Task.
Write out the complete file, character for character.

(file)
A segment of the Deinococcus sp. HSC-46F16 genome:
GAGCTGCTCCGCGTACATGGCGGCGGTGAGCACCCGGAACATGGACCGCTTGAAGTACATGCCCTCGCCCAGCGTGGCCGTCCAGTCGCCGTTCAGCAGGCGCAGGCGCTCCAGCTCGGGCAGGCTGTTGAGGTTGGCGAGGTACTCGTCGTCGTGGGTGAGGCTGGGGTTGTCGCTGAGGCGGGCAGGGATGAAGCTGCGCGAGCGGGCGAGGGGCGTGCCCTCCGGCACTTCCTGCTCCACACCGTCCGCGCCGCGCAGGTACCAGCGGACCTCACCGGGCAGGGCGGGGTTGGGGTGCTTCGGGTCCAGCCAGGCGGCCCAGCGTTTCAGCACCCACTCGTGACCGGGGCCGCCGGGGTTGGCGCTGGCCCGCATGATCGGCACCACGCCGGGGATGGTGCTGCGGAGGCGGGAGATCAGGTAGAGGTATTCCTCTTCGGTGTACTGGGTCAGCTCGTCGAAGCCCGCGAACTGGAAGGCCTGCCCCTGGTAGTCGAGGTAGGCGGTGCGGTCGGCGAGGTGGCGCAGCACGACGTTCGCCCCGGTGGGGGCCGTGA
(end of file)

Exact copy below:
A segment of the Deinococcus sp. HSC-46F16 genome:
GAGCTGCTCCGCGTACATGGCGGCGGTGAGCACCCGGAACATGGACCGCTTGAAGTACATGCCCTCGCCCAGCGTGGCCGTCCAGTCGCCGTTCAGCAGGCGCAGGCGCTCCAGCTCGGGCAGGCTGTTGAGGTTGGCGAGGTACTCGTCGTCGTGGGTGAGGCTGGGGTTGTCGCTGAGGCGGGCAGGGATGAAGCTGCGCGAGCGGGCGAGGGGCGTGCCCTCCGGCACTTCCTGCTCCACACCGTCCGCGCCGCGCAGGTACCAGCGGACCTCACCGGGCAGGGCGGGGTTGGGGTGCTTCGGGTCCAGCCAGGCGGCCCAGCGTTTCAGCACCCACTCGTGACCGGGGCCGCCGGGGTTGGCGCTGGCCCGCATGATCGGCACCACGCCGGGGATGGTGCTGCGGAGGCGGGAGATCAGGTAGAGGTATTCCTCTTCGGTGTACTGGGTCAGCTCGTCGAAGCCCGCGAACTGGAAGGCCTGCCCCTGGTAGTCGAGGTAGGCGGTGCGGTCGGCGAGGTGGCGCAGCACGACGTTCGCCCCGGTGGGGGCCGTGA